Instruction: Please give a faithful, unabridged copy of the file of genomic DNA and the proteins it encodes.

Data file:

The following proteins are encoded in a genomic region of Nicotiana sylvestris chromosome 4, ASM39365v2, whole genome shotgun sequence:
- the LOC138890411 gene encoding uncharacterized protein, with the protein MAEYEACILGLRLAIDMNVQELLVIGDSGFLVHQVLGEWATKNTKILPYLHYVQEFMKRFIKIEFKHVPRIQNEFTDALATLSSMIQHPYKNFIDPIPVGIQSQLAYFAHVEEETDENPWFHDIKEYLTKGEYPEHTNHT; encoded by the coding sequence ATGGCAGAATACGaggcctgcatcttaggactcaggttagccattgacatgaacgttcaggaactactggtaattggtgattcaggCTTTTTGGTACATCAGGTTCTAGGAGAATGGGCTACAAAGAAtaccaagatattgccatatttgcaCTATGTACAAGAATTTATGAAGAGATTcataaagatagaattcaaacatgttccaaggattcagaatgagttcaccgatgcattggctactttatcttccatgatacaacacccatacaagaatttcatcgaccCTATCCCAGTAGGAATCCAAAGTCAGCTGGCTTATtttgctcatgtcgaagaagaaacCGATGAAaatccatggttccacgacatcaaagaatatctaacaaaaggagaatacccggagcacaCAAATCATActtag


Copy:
The following proteins are encoded in a genomic region of Nicotiana sylvestris chromosome 4, ASM39365v2, whole genome shotgun sequence:
- the LOC138890411 gene encoding uncharacterized protein, with the protein MAEYEACILGLRLAIDMNVQELLVIGDSGFLVHQVLGEWATKNTKILPYLHYVQEFMKRFIKIEFKHVPRIQNEFTDALATLSSMIQHPYKNFIDPIPVGIQSQLAYFAHVEEETDENPWFHDIKEYLTKGEYPEHTNHT; encoded by the coding sequence ATGGCAGAATACGaggcctgcatcttaggactcaggttagccattgacatgaacgttcaggaactactggtaattggtgattcaggCTTTTTGGTACATCAGGTTCTAGGAGAATGGGCTACAAAGAAtaccaagatattgccatatttgcaCTATGTACAAGAATTTATGAAGAGATTcataaagatagaattcaaacatgttccaaggattcagaatgagttcaccgatgcattggctactttatcttccatgatacaacacccatacaagaatttcatcgaccCTATCCCAGTAGGAATCCAAAGTCAGCTGGCTTATtttgctcatgtcgaagaagaaacCGATGAAaatccatggttccacgacatcaaagaatatctaacaaaaggagaatacccggagcacaCAAATCATActtag